Preventing sunburns is so important because even a “few blistering sunburns in childhood can double a person’s lifetime chances of developing serious forms of skin cancer.” The best way to prevent sunburn is through skin protection. We recommend staying in the shade as much as possible, wearing sun-protection swim shirts and hat, and applying sunscreen or sunblock to exposed skin. Sunscreen or sunblock should be applied at least every 2 hours. The American Academy of Pediatrics suggests “about one ounce of sunscreen per application for a child.” For those infants younger than 6 months, the best protection is to stay out of direct sunlight and wear sun-protection clothing. In these youngest babies, where direct sun can’t be avoided, use sunscreen only on small areas of the body. In addition to protecting our skin, we must also protect our eyes. The AAP recommends wearing sunglasses “with at least 99% UV protection.”
Tips for choosing a sunscreen/sunblock for your child.
- Use a "Broad-spectrum" product. Broad spectrum means that the sunscreen protects against UVA and UVB rays. UVA rays can prematurely age your skin, causing wrinkles and age spots. UVB rays are the primary cause of sunburns.
- Use a sun protection factor (SPF) of 30 and apply 30 minutes prior to sun exposure.
- Choose a water-resistant sunscreen and reapply every 2 hours, or after swimming, sweating or towel drying.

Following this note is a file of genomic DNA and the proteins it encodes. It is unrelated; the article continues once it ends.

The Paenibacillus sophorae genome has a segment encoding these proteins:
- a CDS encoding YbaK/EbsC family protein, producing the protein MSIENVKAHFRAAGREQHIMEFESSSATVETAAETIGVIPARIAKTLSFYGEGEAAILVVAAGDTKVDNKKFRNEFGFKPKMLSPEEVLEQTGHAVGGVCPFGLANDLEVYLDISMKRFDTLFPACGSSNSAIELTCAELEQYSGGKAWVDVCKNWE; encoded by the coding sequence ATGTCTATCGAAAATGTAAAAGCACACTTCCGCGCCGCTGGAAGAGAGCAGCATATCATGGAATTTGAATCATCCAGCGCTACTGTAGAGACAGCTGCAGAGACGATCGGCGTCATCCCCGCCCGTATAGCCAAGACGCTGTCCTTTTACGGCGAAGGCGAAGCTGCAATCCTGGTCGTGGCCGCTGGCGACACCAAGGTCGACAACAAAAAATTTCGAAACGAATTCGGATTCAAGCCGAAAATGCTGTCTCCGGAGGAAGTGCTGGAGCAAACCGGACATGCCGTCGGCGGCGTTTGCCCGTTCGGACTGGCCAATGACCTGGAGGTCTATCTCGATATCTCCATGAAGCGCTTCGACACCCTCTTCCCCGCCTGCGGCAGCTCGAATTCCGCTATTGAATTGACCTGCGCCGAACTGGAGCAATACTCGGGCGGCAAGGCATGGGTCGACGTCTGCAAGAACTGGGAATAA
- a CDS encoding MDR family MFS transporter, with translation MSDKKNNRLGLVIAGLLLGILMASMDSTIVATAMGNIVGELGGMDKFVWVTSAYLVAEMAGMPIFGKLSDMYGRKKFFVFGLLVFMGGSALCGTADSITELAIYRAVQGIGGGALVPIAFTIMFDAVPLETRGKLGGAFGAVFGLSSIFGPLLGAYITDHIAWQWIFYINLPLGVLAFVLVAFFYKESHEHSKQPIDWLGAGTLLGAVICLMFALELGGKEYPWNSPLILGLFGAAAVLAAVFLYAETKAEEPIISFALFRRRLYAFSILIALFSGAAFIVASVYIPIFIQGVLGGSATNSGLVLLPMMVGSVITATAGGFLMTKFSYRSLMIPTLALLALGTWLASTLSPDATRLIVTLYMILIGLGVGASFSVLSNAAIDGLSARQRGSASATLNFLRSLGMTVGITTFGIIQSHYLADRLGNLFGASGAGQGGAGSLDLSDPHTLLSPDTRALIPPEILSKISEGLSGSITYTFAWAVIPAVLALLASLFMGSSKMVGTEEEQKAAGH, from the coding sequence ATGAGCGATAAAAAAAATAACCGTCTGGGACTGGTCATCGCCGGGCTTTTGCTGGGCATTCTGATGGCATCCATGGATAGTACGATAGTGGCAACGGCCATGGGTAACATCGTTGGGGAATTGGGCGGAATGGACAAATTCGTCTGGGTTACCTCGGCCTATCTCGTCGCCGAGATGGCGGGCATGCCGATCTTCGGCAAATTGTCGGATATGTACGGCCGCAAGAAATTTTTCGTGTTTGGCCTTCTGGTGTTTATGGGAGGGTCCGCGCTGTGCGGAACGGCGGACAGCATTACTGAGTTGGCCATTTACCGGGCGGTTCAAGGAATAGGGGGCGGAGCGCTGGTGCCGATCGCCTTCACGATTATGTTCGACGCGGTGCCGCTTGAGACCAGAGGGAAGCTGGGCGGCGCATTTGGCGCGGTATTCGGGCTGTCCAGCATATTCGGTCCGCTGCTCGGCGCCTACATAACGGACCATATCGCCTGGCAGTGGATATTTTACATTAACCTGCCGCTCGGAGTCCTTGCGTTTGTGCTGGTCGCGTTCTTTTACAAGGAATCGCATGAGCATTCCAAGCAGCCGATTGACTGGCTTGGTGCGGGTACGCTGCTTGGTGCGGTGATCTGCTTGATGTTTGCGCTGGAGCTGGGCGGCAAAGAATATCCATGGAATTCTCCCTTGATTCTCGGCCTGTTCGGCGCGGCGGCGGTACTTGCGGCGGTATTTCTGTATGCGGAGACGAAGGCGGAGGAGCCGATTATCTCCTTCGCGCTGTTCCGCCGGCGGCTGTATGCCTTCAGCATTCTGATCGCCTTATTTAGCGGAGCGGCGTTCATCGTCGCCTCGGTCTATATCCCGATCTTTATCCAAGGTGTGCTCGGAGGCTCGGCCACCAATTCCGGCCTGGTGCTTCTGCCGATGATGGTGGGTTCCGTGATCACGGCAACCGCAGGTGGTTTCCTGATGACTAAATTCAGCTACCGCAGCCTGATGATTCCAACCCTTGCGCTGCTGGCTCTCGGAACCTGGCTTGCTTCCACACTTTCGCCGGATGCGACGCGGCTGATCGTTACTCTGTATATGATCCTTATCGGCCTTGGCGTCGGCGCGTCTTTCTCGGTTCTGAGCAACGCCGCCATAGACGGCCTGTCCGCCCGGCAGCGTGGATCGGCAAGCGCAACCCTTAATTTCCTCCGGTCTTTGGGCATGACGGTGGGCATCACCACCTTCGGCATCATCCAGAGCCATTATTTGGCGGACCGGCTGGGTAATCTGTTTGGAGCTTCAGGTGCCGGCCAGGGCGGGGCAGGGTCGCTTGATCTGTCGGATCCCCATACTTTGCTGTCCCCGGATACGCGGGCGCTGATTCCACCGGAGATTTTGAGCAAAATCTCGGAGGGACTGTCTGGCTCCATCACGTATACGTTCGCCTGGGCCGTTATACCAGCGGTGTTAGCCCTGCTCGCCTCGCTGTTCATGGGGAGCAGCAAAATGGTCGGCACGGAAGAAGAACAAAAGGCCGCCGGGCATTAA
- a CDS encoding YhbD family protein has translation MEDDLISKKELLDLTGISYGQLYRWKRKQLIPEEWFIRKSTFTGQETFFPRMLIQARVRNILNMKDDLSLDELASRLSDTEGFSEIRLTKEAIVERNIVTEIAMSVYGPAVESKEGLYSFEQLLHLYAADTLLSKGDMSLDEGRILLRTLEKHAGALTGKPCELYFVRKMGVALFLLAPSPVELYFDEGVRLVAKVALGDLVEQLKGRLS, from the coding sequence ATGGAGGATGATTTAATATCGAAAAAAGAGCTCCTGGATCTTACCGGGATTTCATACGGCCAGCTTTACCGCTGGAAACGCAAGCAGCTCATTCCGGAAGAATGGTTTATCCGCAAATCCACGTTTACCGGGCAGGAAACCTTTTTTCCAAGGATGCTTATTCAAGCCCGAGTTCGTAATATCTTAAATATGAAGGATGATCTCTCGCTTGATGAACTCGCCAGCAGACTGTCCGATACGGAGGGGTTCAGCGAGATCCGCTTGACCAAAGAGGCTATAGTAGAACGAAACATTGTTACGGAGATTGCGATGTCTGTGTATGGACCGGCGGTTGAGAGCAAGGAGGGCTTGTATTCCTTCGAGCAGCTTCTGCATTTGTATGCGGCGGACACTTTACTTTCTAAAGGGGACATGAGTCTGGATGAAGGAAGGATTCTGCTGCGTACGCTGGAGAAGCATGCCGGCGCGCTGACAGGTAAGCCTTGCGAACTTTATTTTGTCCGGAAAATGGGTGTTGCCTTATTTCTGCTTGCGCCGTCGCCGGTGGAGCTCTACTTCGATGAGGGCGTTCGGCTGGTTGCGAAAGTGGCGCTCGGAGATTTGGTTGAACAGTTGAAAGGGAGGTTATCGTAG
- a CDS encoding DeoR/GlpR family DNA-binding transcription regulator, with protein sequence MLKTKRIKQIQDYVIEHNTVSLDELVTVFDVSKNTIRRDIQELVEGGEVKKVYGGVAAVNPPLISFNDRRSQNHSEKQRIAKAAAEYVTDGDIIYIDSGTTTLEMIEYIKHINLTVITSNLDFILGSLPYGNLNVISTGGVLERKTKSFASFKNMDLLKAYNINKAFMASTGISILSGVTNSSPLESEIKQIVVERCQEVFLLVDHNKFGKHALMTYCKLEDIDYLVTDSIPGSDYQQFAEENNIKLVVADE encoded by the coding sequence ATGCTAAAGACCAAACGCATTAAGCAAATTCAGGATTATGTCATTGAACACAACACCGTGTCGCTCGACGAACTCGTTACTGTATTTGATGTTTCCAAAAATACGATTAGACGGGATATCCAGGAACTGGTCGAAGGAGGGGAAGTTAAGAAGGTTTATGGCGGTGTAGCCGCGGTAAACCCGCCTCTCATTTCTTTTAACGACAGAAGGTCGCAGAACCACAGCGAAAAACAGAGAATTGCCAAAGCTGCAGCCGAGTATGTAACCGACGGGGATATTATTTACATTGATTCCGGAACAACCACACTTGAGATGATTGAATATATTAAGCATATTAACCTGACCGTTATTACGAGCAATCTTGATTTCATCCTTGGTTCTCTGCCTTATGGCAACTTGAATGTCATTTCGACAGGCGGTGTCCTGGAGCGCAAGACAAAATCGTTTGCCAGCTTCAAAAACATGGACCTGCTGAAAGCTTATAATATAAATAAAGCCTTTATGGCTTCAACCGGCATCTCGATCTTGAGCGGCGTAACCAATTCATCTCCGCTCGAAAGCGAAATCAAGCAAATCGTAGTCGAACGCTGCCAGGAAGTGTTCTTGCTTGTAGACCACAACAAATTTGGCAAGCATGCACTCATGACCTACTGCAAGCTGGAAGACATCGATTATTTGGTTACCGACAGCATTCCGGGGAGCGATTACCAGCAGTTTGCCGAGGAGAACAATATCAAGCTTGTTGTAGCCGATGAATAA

- Test sunscreen on a small area of skin first, like the inside of the child’s wrist, to be sure there is no irritation or rash development.
- If you have sensitive skin, try to avoid para-aminobenzoic (PABA) and benzophenone based sunscreens.
- Try to avoid sunscreens with the chemical oxybenzone which may have hormonal properties.
Sunblock vs Sunscreen
Sunblocks are physical barriers that reflect, scatter, and absorb both UVA and UVB rays from penetrating the skin. Sunblocks contain Zinc Oxide & Titanium Dioxide which rarely cause allergic reactions. Sunscreens change the sun’s rays after they penetrate the sunscreen. These products need to be labeled as “stable” or “photostable” to be most effective. For help choosing a product, look at the “best-rated sunscreens marketed specifically for use on babies and kids” found here: https://www.ewg.org/sunscreen/best-kids-sunscreens/.
Sometimes, despite parents’ best efforts, sunburns happen. Call your pediatrician if your child (less than 1 year old) gets a sunburn, or if your child’s sunburn causes blisters, pain or fever. For those over 1 without a blistering burn, applying cool compresses and aloe vera gel to the area is often very helpful. Pain medication, such as ibuprofen (for those over 6 months) and acetaminophen (for those under 6 months) can also relieve pain. It is very important to keep the affected skin out of the sun until healed. Lastly, be sure to drink plenty of fluids to stay hydrated.